US military death toll tops 3.300 in Iraq


As of Monday, April 16, 2007, at least 3,308 members of the U.S. military have died since the beginning of the Iraq war in March 2003, according to an Associated Press count. The figure includes seven military civilians.

Baghdad car bombs spread death in market


Two car bombs exploded minutes apart in a busy Baghdad market in a mainly Shiite district Sunday, killing at least 18 people. North of the capital, two British helicopters crashed after an apparent collision in air, killing two soldiers.

Violence rocks Iraq; at least 56 dead


A car bomb blasted through a busy bus station near one of Iraq’s holiest shrines on Saturday, killing at least 56 people, police and hospital officials said. Separately, a suicide car bomb killed 10 people on a major bridge in downtown Baghdad — the second attack on a span over the Tigris river this week, police said. The Jadriyah bridge suffered little damage.

Insurgents strike Green Zone as surge falters

At least 10 died in bridge bombing (AP)

A bomb exploded in the Iraqi parliament’s cafeteria in a stunning assault in the heart of the heavily fortified, U.S.-protected Green Zone Thursday, killing at least two lawmakers and wounding 10 other people.

Pentagon extends Iraq deployments to 15 months

041107iraq.jpgU.S. soldiers will serve up to 15 months in Iraq and Afghanistan instead of one year, Defense Secretary Robert Gates said on Wednesday, the latest sign of the strain the wars have placed on the U.S. military.

Gates said the move would allow the military to sustain the boost in U.S. forces in Iraq, ordered by President George W. Bush in January, for about a year if desired but it was too early to say how long the increased troop levels actually would be needed.

Pentagon set to extend combat tours

040907soldiers.jpgWith military resources running dangerously thin, the Bush administration and the Pentagon may extend the combat tours of some 15,000 troops currently in Iraq.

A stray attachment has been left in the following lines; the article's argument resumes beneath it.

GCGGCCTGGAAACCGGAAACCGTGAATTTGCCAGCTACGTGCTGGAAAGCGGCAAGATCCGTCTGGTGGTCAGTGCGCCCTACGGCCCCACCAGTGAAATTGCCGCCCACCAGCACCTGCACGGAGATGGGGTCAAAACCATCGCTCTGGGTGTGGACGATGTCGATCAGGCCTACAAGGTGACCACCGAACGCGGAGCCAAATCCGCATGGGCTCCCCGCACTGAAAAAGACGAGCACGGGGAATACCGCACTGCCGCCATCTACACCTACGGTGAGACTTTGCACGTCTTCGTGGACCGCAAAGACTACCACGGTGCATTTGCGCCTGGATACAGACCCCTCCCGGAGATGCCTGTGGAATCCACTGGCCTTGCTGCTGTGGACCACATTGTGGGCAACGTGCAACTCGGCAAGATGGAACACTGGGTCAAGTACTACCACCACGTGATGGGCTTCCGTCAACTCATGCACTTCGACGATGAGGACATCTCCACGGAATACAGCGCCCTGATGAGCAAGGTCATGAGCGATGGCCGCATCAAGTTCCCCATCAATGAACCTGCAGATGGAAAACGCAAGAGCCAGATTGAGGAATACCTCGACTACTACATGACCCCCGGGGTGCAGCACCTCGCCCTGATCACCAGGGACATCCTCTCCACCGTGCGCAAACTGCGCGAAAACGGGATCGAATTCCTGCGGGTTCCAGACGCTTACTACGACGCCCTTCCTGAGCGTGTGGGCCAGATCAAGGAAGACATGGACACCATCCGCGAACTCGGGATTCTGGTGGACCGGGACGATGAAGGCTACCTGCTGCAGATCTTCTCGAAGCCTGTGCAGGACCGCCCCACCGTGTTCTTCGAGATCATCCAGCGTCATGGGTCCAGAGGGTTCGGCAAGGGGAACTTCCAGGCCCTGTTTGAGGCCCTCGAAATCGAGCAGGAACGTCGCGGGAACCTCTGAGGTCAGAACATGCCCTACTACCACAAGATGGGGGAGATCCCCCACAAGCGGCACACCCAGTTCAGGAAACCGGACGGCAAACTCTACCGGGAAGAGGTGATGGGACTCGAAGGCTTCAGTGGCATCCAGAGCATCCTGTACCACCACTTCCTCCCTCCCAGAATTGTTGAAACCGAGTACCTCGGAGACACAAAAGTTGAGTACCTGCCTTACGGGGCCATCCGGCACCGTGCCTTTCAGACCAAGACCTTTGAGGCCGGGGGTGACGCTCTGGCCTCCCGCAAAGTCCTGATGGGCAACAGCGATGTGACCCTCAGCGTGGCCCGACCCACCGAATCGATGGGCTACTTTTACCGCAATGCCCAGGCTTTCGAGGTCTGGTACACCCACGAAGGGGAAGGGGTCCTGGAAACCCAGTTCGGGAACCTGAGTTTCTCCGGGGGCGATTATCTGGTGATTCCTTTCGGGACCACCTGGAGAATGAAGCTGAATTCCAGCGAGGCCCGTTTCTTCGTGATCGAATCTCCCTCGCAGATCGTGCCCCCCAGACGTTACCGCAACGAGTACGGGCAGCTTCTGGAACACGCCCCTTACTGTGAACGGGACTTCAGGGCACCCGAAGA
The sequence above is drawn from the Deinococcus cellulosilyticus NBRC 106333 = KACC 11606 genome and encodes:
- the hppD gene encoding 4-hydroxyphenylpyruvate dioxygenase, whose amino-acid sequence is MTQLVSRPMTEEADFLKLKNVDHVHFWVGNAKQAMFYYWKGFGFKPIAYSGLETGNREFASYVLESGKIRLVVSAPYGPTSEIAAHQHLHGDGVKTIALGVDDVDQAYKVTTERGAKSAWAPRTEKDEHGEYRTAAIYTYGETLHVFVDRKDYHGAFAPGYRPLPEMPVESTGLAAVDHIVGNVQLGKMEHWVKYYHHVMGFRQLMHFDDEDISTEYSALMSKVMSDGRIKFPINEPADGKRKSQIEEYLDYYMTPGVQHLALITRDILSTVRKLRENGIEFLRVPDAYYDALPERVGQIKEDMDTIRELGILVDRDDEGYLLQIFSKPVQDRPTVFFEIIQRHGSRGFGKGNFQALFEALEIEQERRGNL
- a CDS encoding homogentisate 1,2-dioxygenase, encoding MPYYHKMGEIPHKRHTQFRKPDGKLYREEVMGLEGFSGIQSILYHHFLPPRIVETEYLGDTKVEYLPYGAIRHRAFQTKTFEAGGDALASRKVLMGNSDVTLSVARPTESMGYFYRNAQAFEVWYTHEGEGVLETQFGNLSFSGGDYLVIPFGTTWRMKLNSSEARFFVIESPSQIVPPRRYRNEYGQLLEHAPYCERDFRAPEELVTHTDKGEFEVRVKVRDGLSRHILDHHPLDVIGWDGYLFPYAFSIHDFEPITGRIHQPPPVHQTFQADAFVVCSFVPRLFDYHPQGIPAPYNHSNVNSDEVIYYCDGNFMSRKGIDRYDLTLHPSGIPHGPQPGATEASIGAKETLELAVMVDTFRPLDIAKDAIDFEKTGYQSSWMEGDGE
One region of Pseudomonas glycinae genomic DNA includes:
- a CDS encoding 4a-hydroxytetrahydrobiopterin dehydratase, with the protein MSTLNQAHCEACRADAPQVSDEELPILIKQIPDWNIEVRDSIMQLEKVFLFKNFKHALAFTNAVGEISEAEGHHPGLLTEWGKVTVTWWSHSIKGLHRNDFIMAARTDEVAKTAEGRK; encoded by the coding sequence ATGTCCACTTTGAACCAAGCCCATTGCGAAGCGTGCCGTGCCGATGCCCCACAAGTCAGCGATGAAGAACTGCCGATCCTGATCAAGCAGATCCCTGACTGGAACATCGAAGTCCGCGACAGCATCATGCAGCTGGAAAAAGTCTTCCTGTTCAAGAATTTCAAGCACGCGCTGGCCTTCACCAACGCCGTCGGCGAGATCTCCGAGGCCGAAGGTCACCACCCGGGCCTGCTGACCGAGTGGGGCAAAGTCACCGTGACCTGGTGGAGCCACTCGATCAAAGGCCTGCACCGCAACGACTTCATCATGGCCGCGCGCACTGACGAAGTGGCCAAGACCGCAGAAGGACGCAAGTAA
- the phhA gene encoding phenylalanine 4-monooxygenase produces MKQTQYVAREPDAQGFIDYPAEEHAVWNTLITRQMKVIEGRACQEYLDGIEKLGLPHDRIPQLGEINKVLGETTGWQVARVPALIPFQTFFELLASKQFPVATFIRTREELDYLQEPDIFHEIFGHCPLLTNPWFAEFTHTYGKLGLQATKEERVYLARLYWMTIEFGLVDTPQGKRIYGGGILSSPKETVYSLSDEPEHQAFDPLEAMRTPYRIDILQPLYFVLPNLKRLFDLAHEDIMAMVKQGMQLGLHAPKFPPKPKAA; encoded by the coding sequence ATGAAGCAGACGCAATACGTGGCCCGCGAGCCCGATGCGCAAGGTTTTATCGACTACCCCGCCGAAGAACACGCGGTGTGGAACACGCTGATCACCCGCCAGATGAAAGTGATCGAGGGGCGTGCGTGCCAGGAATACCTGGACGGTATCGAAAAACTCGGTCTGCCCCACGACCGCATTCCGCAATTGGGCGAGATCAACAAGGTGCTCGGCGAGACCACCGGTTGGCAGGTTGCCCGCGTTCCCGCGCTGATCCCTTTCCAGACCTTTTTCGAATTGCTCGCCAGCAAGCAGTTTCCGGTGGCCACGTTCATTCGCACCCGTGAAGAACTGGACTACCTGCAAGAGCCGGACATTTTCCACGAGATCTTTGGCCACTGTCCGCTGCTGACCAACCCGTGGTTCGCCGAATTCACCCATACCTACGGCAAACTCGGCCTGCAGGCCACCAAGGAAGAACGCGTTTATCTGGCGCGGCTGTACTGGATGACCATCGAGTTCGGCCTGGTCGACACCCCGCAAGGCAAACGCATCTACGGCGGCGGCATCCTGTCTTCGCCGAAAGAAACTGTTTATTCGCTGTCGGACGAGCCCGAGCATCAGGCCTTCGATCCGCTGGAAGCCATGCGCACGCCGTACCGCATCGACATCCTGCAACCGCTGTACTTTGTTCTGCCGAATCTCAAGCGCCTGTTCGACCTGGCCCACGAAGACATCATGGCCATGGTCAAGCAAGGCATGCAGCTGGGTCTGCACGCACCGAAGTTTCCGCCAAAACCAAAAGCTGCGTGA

The news comes as notices go out to National Guard units ordering them for new deployments to Iraq. The orders increase the public’s anger over an Iraq war that most military experts say cannot be won.

More Guard troops headed for Iraq


Several National Guard brigades are expected to be notified soon that they could be sent to Iraq around the first of next year, according to a senior Defense Department official.

If their assignment to Iraq is ultimately approved by Defense Secretary Robert Gates, it would be the first time full Guard combat brigades were sent back to Iraq for a second tour.

Helping military families cope


Joanna Lopez, 29, says it’s never easy when her husband, Ernesto, is deployed overseas for Army service.

The first time he was deployed, Lopez’s three children, now ages 10 years, 6 years and 4 months, who live at Fort Bragg, N.C., didn’t understand how long their father was going to be away. They expected him to be home after a few days or weeks, she said.

"It was hard," she said. "I didn’t know what to expect, or what the kids were going to ask me."

U.S. under fire for mistreatment of detainees


The U.N. human rights chief expressed concern Wednesday at recent U.S. legislative and judicial actions that she said leave hundreds of detainees without any way to challenge their indefinite imprisonment.

Louise Arbour referred to the Military Commissions Act approved by Congress last year and last month’s federal appeals court ruling that Guantanamo Bay detainees cannot use the U.S. court system to challenge their detention. The case is likely to go to the Supreme Court.

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